Learning life skills helps secondary students adapt to wellbeing challenges

Research by life skills e-learning provider Persona Education shows how teenagers can consciously adapt to achieve positive outcomes, says Pete Read, founder CEO

We hear more and more about wellbeing in the education world – especially now, with the additional pressures COVID-19 has piled on our young people. The PERMAH model suggests wellbeing is cultivated by the presence of positive emotion, engagement, relationships, meaning, accomplishment and health.

The PERMAH wellbeing concept

Source: Prof Martin Seligman and The Wellbeing Lab

The long-term benefits of mental and social wellbeing among teens include higher educational attainment, more success in competitive situations such as job interviews or university applications, better life choices, higher productivity in work, and greater life satisfaction.

The challenge for teenagers

But wellbeing needs work, and for teenagers in secondary school or college, the mental and social aspects of wellbeing are often the most challenging.

The brain’s pre-frontal cortex continues to develop until the early- to mid-20s, so the processes that this area of the brain handles can change dramatically during the teenage years. These include social cognition, self-regulation, cognitive control and emotional regulation.

Fortunately these processes are potentially open to conscious adaptation. Understanding, trying out and practising this adaptability can help teenagers achieve more positive outcomes in the day-to-day challenges they face.

Developing life skills

Social contact is the number one topic of interest for most teens – including relationships with friends, boy/girlfriends, teachers, classmates, parents, siblings, sports teammates and more. These all have a huge impact on wellbeing and they all depend heavily on effective communication and appropriate behaviour in different situations.

Developing an awareness and understanding of their own mix of personality and communication styles, and other people’s, helps young people improve the life skills that can make or break the success of their relationships. These essential skill sets include capabilities such as being realistic, communication skills, being open-minded, problem solving, being resilient and practising self-control.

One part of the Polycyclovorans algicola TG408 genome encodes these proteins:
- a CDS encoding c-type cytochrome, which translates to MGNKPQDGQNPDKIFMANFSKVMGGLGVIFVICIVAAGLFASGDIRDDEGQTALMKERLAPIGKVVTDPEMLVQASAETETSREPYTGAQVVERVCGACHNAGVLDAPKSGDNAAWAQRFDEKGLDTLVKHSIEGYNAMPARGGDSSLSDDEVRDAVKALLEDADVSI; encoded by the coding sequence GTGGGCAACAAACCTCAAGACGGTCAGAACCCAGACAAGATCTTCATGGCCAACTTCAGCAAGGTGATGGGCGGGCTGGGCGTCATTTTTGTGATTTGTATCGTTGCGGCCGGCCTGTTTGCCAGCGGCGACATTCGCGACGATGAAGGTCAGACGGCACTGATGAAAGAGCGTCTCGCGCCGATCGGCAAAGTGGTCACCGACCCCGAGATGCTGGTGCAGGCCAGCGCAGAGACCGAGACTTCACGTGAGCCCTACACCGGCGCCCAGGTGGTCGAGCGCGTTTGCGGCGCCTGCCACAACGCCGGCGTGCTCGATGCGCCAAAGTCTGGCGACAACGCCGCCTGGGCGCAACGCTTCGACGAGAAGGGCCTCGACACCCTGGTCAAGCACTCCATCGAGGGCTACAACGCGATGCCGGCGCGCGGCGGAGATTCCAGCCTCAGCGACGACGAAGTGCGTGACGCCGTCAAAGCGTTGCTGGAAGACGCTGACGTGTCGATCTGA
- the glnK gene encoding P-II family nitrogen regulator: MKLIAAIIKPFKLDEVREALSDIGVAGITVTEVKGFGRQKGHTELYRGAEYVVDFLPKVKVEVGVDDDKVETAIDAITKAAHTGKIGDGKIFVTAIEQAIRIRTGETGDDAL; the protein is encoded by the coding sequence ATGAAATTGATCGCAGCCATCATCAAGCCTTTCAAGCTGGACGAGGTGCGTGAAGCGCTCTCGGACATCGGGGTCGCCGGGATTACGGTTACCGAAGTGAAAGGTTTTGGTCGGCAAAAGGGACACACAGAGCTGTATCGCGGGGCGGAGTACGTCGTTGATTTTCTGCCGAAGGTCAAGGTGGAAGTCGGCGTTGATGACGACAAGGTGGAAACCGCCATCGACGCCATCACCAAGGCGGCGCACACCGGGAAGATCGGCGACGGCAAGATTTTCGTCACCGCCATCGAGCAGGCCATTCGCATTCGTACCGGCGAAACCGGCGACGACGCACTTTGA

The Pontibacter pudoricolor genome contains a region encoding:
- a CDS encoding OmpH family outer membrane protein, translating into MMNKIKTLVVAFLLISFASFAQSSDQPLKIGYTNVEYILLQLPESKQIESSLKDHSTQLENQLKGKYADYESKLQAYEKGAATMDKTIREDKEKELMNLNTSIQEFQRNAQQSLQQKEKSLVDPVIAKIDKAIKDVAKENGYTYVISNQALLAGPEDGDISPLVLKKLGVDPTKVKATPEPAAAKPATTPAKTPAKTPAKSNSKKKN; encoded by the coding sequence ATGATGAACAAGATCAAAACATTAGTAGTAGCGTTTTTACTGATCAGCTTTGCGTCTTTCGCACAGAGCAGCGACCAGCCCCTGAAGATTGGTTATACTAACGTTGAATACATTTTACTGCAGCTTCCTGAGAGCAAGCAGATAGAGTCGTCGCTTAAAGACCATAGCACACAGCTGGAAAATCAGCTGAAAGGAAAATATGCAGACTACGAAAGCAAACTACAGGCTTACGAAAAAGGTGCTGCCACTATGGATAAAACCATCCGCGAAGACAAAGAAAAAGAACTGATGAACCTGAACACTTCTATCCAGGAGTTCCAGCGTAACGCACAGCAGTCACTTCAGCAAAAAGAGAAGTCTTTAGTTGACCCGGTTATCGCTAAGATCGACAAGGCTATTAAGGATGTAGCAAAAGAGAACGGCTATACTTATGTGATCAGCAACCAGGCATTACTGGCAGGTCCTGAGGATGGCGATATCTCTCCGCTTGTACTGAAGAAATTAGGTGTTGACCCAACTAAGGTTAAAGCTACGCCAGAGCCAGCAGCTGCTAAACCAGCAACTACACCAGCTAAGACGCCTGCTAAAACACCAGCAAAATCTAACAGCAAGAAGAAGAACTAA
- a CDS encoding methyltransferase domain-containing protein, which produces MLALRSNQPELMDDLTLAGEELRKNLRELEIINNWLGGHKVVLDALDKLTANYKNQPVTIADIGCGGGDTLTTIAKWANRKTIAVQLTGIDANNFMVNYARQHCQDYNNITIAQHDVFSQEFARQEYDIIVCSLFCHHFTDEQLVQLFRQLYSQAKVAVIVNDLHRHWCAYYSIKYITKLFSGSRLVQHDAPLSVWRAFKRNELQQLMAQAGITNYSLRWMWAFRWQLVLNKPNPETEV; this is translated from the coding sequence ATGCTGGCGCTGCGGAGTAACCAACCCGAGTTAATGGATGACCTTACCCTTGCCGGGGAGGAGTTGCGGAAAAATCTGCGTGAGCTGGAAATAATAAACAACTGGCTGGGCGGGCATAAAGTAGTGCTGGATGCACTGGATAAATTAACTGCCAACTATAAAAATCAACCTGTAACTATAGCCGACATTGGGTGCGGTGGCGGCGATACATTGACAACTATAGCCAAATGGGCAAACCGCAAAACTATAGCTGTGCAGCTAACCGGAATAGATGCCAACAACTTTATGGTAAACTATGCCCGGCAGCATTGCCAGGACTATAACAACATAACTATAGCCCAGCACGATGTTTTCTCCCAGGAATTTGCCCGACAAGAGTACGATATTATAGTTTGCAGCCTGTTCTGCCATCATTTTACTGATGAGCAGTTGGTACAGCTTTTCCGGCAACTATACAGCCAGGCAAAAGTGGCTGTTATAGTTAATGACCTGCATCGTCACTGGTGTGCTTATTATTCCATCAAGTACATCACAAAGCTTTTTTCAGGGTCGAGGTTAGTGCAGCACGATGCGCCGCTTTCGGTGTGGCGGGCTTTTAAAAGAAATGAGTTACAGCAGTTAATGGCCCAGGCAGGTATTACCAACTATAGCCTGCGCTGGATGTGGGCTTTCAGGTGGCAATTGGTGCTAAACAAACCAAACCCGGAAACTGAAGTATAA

Learning to recognise and use these skills is a route to the conscious adaptability that can help teens achieve positive outcomes in relationships of all kinds; from friendship groups to teachers to interviews.

Practical thinking

Thinking frameworks such as the personality and communication styles concept developed by e-learning provider Persona Education offer young people an approach they can use to develop these types of life skills.

“A useful thinking framework has to be easily internalised and able to become part of the student lexicon rapidly”Dr Leila Walker, CPO and co-founder, Persona Education

Such a framework must be practical, focusing on the student’s strengths of course, but also pointing out growth areas to bear in mind. For example, someone who loves building relationships – a positive characteristic – may also fear having disagreements, which could hold them back. They need to be aware of both sides of the coin.

Crucially, a thinking framework must also be easy to remember to be of any use in practice. Persona Education’s approach, the Persona Life Skills e-learning web app for schools, uses memorable adjectives – animated, decisive, rational and sociable – to describe different personality and communication styles.

Persona Life Skills personality & communication styles

Source: Persona Education Ltd

Students start adopting these terms naturally after only one or two e-learning modules.

Room to grow

One of the most attractive aspects of the personality insights approach to developing life skills is that there is no attainment ladder, no good or bad. Regardless of who they are, every student is equal, because none of the styles is any better or worse than the others. In fact everyone has a unique mix of styles.

Many younger secondary school-aged children have a mix of personality and communication styles that is focused around the animated style, with some rational characteristics which come into play when they’re more relaxed.

Animated style characteristics include being imaginative, talking about ideas and feelings, and relishing experiences. Rational characteristics include information gathering, analysing factual evidence, and reflecting upon it.

Some of the adaptations young people with this combination of styles might consider employing to improve their communication and relationships include more active listening, trying not to interrupt, being realistic with ideas and tasks, not overbearing others who may be less confident, and trying to be more patient, organised and disciplined.

Persona Education is offering a three-month free trial of its Persona Life Skills e-learning platform for secondary schools and colleges interested in helping their pupils develop useful life skills and boost wellbeing long-term.

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